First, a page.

Surprisingly, the announcement hasn't been met with the same emotional outpourings that marked Robbie's original departure from the group, when he'd made it perfectly clear he'd rather hang around with Oasis and take drugs than don a skimpy devil costume and camp it up with Lulu.
In fact, it wouldn't be too much of an exaggeration to say the response has been greeted with a yawning silence. Could it be that Take That fans would rather Robbie stayed away?
"To be honest, the news has been receiving quite a mixed response from the fans," says Jolene Prendergast, who helps run the Irish Take That Fans website.
"Of course, there are some that absolutely love the idea of the original Take That reformed and complete, while others are concerned that it will change the dynamic that the other four have spent the past five years attaining."
The fear is that, just as before, Robbie's ego will eventually be too much to contain.
"There aren't many fans that are completely against it, but I think the majority are just worried that Robbie will find it difficult to become part of a band again, having been used to being the centre of attention for so long in his own solo career," says Prendergast.
"There is no denying that he is a big personality. Is it possible that he could destroy the fine balance the others have built on?"
Of course, there is another explanation for the muted response. Many of today's teenagers weren't even born when Robbie originally quit Take That. What do they care what some sweaty old dude with funny eyebrows and a crazy smirk gets up to?
"I've just done some maths though, and TT broke up in 1996, 14 years ago," says Sarah Breen, editor of teen magazine Kiss.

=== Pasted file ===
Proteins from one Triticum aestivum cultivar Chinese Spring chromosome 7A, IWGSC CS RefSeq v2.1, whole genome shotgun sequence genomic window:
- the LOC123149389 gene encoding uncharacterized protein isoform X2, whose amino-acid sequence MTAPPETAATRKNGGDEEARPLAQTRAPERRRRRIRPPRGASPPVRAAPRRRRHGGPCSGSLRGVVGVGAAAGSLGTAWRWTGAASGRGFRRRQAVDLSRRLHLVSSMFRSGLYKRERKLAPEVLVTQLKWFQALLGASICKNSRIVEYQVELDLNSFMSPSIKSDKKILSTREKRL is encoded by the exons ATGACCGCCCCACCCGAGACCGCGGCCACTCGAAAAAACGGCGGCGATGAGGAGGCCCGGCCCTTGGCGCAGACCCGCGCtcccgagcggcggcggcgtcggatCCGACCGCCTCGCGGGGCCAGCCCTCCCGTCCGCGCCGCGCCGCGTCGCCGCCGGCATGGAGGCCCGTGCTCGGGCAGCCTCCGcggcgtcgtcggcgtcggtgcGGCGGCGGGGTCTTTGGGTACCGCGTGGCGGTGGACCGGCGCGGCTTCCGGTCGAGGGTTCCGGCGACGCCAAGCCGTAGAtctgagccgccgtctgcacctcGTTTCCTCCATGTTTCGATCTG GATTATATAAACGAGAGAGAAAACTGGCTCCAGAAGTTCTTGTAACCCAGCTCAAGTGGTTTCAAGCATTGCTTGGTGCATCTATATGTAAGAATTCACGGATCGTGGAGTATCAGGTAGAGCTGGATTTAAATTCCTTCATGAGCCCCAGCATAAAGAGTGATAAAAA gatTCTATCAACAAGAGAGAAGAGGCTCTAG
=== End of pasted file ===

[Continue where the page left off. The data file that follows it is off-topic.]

"So considering the average age of our reader is 14/15/16, most of them didn't know Robbie was ever in the band."
Breen has more vivid recollections of Williams' walk-out.
"I remember girls in my year calling a special hotline for grief counselling and walking around the school corridors wailing. As an Oasis fan, I was mortified that Robbie chose the Gallagher brothers to hang around with after his departure."
Still, there's no doubt but that, with Robbie on board, Take That stand to make a killing. On their own, Williams and Take That both filled Croke Park. When they tour together, the GAA might have to tack another tier on to the Hogan Stand in order to accommodate the attendance.
That said, just because a huge payday beckons doesn't mean old rivalries won't bob to the surface. Though band reunions are lucrative, not all is successful. Some musicians can't leave the past behind.
Take That fans must hope the only occasion Barlow and Williams end up tumbling around in the scrub slapping one another is while shooting that Brokeback Mountain video.
"There is no denying that the boys have spent quite a bit of time together in the past year or so," says Jolene Prendergast. "They have definitely ironed out a lot of the difficulties there were between the five of them, and predominantly between Gary and Robbie.
"The main consensus of the wary fans now is to be tentative and to trust the other four's judgement of how this will go. They have a huge amount to lose if it does go wrong," she adds.